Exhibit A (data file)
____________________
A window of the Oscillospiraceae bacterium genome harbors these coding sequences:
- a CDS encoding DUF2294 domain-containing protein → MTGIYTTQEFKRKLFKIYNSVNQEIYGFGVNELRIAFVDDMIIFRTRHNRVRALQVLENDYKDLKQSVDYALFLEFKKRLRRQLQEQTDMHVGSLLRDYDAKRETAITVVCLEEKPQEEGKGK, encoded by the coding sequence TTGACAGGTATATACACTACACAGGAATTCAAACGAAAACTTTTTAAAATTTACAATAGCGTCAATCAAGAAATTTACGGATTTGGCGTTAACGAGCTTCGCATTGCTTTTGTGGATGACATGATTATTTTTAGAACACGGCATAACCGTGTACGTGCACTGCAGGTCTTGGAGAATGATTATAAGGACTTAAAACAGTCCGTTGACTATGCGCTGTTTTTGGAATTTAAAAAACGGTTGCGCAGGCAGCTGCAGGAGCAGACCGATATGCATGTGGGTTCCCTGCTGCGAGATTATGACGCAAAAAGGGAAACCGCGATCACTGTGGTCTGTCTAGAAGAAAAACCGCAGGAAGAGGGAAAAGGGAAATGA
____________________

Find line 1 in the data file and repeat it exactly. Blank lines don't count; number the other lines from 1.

A window of the Oscillospiraceae bacterium genome harbors these coding sequences: